There is an important caveat to the statement that lighting is adequate for the majority of the working population. It is related to the fact that the second leading cause of death on the job in the United States is homicide. Research has shown that bright exterior lighting is associated with a significant reduction in the risk of being killed on the job, which is certainly a health-related impact. So we should think about more than just office workers when discussing lighting and health. There are other lighting applications to consider, including security and egress. Stair lighting is one example; trips and falls resulting from inadequate lighting result in many injuries in the workplace.
Normal aging is another factor to consider in studying lighting, indoor environmental quality, and workers’ health and productivity. Over the past 100 years there has been a significant improvement in the life expectancy of people, from 47.3 years for those born in 1900 to 77.2 years for those born in 2003, depending on race and gender. Health care and life expectancy are improving, and the number of older people in the workforce is increasing.
Normal aging involves optical changes before age 65 and neural changes after age 65. One optical change, presbyopia, is the inability to focus on near objects. People over age 45 usually show symptoms of presbyopia. Many use optical aids to focus near objects. This situation implies that without eyeglasses their ability to lean closer to tasks is compromised, so good lighting becomes more important.
The second optical change is loss of retinal illuminance and reduced retinal contrast. As a person ages, the crystalline lens of the eyes yellow and have less optical fidelity. Figure 4.4 simulates the difference in visual clarity of a 30-year-old person and someone who is 75. To the older person, a medicine cabinet, room, or other objects would appear darker and hazier.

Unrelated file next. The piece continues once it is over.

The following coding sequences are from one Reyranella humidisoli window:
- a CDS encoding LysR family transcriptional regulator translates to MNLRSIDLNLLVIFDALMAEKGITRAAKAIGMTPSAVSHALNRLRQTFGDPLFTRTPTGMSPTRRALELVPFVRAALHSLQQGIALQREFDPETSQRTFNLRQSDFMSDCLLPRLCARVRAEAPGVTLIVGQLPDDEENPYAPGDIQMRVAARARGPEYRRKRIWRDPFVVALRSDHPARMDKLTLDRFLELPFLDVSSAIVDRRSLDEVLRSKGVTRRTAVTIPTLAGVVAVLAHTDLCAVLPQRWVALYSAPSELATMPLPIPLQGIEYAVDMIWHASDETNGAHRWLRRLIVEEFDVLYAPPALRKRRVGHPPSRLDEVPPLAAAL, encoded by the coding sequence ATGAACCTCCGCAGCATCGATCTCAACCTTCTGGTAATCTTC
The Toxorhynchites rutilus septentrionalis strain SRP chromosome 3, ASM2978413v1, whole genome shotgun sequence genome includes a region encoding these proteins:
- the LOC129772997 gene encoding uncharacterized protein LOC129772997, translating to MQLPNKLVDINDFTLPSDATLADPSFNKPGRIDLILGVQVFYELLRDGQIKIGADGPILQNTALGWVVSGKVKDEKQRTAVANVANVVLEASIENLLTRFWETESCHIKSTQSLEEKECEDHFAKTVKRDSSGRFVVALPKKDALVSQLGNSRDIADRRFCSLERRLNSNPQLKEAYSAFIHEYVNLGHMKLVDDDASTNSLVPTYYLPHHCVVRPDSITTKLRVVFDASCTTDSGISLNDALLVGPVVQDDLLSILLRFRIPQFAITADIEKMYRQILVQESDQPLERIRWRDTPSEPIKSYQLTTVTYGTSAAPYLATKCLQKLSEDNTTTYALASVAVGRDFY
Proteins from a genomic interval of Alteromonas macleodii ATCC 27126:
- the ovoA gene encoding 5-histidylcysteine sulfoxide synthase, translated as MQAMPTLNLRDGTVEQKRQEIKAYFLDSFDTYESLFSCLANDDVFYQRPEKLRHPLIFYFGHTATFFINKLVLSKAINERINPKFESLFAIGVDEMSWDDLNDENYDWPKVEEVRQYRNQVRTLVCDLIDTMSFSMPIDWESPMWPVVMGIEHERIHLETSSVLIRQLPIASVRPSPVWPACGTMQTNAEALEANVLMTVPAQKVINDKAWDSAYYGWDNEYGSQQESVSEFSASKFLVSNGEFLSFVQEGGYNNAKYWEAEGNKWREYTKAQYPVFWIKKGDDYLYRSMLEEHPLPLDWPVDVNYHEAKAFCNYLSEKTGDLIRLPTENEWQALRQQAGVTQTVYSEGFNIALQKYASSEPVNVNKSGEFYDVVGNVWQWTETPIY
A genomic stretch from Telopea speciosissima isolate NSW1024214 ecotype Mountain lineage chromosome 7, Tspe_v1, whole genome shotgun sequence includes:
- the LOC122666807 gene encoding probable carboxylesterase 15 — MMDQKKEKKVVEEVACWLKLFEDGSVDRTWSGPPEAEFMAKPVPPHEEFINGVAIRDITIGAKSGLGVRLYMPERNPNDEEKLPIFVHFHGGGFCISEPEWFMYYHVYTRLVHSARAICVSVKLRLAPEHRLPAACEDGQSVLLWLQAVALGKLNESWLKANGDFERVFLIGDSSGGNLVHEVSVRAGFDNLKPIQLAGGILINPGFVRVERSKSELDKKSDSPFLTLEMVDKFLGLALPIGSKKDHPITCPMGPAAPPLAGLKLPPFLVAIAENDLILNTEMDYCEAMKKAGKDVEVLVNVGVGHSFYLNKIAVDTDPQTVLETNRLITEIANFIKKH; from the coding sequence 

After age 65, vision deteriorates as a result of neural as opposed to optical changes. Some people develop photophobia, a painful sensitivity to strong light. For others neurological changes result in a reduced visual field (see Figure 4.5).
Loss of peripheral vision affects seniors both indoors and in office environments, where a slight ramp or an uneven surface can result in trips and falls. Senior drivers are also more likely to have an accident at an intersection because they cannot readily detect objects in their peripheral field of vision. More serious age-related diseases of the eyes include glaucoma, macular degeneration, and diabetic retinopathy.
Circadian rhythms comprise a new area of study that is profound in its implications for building practices. Light is the primary synchronizer of circadian rhythms. We actually have a circadian pattern that is about 24 hours and 20 minutes. Every morning when we awake, we reset our biological clock through light. This system requires a very high sustained light level to tell the body it is really daytime. If someone works in a mine, for example, that person’s body will go out of synchrony with daily solar light and dark phases.